I spent the past weekend in Boston. It was my husband and my fourth trip to the Boston Marathon in the past 11 years, and my memories of this epic event are a mix of highs and lows, triumphs and tragedies.
Our first visit in 2008 was a joyful adventure. I had run my first marathon 18 months before on the cusp of my 40th birthday, and my time had qualified me to run in Boston. And so, my husband and I packed up our family, including (at the time) four kids and my in-laws, and we headed to Boston for both an epic adventure and a super-fun event to add to our runner’s “bucket list.” In addition to participating in the race, we hiked the entire Freedom Trail with our family, taking in the sites of historic American Revolution events.
At the time, I didn’t know how much there was to be grateful for on that trip. There were so many highs and great memories from that one week.
I’m reminded of the words of Counting Crow’s Big Yellow Taxi song, “Don’t it always seem to go, that you don’t know what you’ve got till it’s gone…”
At the 2008 Boston Marathon:
• With the kids all young and still living at home, we had the flexibility to pull them all out of a school and travel together.
• My mother-in-law (who now has trouble walking any significant distance due to her Parkinson’s Disease) walked the entire Freedom Trail.
• I ran my fastest marathon.
• We felt safe and unafraid.
Five years later my husband and I were back in Boston – just the two of us. I wasn’t running, but instead was there to cheer on my husband. Shortly after he had finished running his fastest marathon ever, we met up at our hotel. As we headed back to the finish line to watch our friend Amy finish her race, we heard the explosions, saw people running towards us, and heard many sirens. We knew something terrible had happened and soon learned of the tragic events that changed our (and everyone else’s) memories of the 2013 Marathon. Our elation over my husband’s great run lasted for 10 minutes and was not ever celebrated.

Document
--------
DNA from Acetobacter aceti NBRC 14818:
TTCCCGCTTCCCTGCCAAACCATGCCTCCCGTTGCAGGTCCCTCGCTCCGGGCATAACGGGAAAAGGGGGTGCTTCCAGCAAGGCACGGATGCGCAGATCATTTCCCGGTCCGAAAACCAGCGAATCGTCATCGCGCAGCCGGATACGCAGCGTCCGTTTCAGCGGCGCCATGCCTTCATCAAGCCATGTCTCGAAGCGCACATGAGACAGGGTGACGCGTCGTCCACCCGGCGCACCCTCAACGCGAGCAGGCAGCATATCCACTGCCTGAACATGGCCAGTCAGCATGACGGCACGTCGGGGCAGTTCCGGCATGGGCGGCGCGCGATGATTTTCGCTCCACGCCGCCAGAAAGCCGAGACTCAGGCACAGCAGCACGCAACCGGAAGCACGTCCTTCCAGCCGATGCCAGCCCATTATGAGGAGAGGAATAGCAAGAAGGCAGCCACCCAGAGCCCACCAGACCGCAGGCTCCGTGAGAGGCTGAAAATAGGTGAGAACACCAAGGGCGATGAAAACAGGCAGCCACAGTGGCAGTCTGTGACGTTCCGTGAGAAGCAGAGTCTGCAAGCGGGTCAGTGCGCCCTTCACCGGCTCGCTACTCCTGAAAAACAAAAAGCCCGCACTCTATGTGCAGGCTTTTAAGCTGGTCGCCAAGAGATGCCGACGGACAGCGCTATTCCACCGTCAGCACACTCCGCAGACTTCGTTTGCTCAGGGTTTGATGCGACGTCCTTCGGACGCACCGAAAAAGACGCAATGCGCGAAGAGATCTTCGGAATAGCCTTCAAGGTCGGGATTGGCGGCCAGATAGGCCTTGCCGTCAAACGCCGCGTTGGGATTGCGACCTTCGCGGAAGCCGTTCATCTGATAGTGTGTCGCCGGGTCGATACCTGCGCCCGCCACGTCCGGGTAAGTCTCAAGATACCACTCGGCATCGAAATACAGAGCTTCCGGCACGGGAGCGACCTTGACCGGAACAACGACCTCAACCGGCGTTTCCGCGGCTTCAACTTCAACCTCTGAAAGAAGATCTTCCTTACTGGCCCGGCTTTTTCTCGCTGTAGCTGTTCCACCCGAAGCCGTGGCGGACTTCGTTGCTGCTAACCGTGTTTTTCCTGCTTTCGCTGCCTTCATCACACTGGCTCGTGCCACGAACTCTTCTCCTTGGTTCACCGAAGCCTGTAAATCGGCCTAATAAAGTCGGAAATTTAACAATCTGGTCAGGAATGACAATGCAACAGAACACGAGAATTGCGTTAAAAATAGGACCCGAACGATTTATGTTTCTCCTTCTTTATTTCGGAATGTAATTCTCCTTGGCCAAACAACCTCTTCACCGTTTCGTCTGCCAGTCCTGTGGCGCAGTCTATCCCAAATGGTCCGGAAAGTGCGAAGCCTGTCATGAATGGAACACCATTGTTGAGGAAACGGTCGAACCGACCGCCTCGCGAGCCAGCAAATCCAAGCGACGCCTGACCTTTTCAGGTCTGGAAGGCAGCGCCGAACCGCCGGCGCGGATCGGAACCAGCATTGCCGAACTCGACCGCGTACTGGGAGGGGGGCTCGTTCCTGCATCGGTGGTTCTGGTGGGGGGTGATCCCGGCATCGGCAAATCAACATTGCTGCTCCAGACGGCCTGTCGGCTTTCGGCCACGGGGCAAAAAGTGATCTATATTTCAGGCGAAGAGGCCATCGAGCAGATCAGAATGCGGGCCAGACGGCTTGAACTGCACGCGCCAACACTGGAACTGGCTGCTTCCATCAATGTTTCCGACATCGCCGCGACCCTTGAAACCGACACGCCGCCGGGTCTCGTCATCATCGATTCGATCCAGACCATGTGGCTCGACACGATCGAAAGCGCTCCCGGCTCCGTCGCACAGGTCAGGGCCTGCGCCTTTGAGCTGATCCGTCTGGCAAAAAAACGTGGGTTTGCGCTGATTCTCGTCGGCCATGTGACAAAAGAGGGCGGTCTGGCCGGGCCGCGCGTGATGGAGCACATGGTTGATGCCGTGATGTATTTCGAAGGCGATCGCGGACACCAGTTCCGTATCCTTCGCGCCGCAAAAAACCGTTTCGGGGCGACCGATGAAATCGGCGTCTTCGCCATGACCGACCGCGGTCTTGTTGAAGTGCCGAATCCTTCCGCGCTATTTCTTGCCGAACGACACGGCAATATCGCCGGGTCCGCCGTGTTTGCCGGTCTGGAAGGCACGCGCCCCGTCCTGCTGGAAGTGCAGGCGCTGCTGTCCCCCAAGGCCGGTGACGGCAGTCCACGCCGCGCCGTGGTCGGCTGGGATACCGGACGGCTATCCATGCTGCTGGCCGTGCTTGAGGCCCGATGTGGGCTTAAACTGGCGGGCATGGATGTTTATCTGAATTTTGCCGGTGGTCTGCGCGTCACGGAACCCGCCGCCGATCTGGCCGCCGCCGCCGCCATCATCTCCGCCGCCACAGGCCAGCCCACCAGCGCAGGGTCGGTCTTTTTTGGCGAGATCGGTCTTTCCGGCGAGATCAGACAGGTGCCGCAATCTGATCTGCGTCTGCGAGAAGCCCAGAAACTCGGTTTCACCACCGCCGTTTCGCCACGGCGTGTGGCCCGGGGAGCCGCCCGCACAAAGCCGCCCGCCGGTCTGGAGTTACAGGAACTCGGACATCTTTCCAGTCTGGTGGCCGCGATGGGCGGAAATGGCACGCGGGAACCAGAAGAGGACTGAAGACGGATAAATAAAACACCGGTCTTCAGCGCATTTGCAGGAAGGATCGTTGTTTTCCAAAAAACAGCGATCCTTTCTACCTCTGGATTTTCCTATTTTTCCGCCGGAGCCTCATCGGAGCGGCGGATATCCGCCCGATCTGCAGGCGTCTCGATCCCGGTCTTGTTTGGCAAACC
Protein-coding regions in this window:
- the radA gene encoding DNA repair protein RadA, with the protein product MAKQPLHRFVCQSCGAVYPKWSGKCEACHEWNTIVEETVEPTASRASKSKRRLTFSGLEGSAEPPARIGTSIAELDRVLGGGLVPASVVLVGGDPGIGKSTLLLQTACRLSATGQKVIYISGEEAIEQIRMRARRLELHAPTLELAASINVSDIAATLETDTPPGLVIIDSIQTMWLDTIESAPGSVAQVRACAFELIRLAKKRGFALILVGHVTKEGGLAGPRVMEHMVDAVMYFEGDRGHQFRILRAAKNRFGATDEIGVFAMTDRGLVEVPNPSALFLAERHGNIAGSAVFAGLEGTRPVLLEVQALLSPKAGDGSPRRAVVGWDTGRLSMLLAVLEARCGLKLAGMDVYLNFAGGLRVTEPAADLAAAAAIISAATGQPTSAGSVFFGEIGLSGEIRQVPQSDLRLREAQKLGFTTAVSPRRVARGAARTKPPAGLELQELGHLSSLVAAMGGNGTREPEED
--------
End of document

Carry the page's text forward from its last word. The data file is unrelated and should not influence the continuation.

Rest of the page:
We were thankful that neither of us were near the explosions and that (unlike on our previous trip), we had no family members spectating on Boylston Street. We were also shocked and saddened that so many innocent people were injured or killed and that an event we loved was now yet another setting where we would all fear future violence.
Like many others, I got caught up in the Boston Strong spirit and trained for and qualified for the 2014 event. With a smaller family group, we headed back to Boston and found both heightened security and more spirit and strength than we’d ever seen before.
In a pre-race error, we hiked the steps of Beacon Hill the day before the race, turning our legs into tired noodles. Neither my husband or I ran very fast due to our aching glutes, but it was a beautiful day and we were thankful to experience a safe, spirited event.
At this year’s Marathon, I spent a few hours cheering on runners on Heartbreak Hill, the epic, gradual climb during mile 20 that runners dread. I yelled encouragement until I was hoarse, remembering how much a “You’ve got this!” helped me through when I was running that hill myself. While waiting for my husband to pass by, I saw people running steadily, pumping their fist as they approached the crest of the hill. I also witnessed a young, fit runner collapse and need to be carried off the course on a stretcher. Later, in a text from my mom, I learned that Notre Dame was burning.
My days in Boston at four different Boston Marathons serve as a reminder about how life is a complicated mix of triumph and tragedy and how – like the people of Boston – we must never let the lows keep us down for long. Together we can rise up and triumph once again.
I’m even thinking about running that crazy race again.